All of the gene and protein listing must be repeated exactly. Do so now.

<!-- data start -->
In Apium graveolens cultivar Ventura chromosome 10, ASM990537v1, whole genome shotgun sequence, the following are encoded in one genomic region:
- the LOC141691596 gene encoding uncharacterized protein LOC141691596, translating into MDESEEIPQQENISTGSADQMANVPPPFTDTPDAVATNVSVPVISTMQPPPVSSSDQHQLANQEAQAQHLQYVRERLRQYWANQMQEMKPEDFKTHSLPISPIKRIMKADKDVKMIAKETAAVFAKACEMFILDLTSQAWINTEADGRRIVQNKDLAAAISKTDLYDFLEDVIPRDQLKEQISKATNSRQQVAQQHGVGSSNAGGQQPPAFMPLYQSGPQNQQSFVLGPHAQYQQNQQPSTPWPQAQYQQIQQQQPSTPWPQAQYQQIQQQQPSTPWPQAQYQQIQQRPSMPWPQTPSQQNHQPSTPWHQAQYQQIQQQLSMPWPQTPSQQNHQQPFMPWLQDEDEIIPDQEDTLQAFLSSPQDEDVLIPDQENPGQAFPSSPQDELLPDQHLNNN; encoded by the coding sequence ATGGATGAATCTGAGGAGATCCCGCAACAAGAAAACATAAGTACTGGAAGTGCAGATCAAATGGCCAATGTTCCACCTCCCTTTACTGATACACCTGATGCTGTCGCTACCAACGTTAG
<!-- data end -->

In Apium graveolens cultivar Ventura chromosome 10, ASM990537v1, whole genome shotgun sequence, the following are encoded in one genomic region:
- the LOC141691596 gene encoding uncharacterized protein LOC141691596, translating into MDESEEIPQQENISTGSADQMANVPPPFTDTPDAVATNVSVPVISTMQPPPVSSSDQHQLANQEAQAQHLQYVRERLRQYWANQMQEMKPEDFKTHSLPISPIKRIMKADKDVKMIAKETAAVFAKACEMFILDLTSQAWINTEADGRRIVQNKDLAAAISKTDLYDFLEDVIPRDQLKEQISKATNSRQQVAQQHGVGSSNAGGQQPPAFMPLYQSGPQNQQSFVLGPHAQYQQNQQPSTPWPQAQYQQIQQQQPSTPWPQAQYQQIQQQQPSTPWPQAQYQQIQQRPSMPWPQTPSQQNHQPSTPWHQAQYQQIQQQLSMPWPQTPSQQNHQQPFMPWLQDEDEIIPDQEDTLQAFLSSPQDEDVLIPDQENPGQAFPSSPQDELLPDQHLNNN; encoded by the coding sequence ATGGATGAATCTGAGGAGATCCCGCAACAAGAAAACATAAGTACTGGAAGTGCAGATCAAATGGCCAATGTTCCACCTCCCTTTACTGATACACCTGATGCTGTCGCTACCAACGTTAG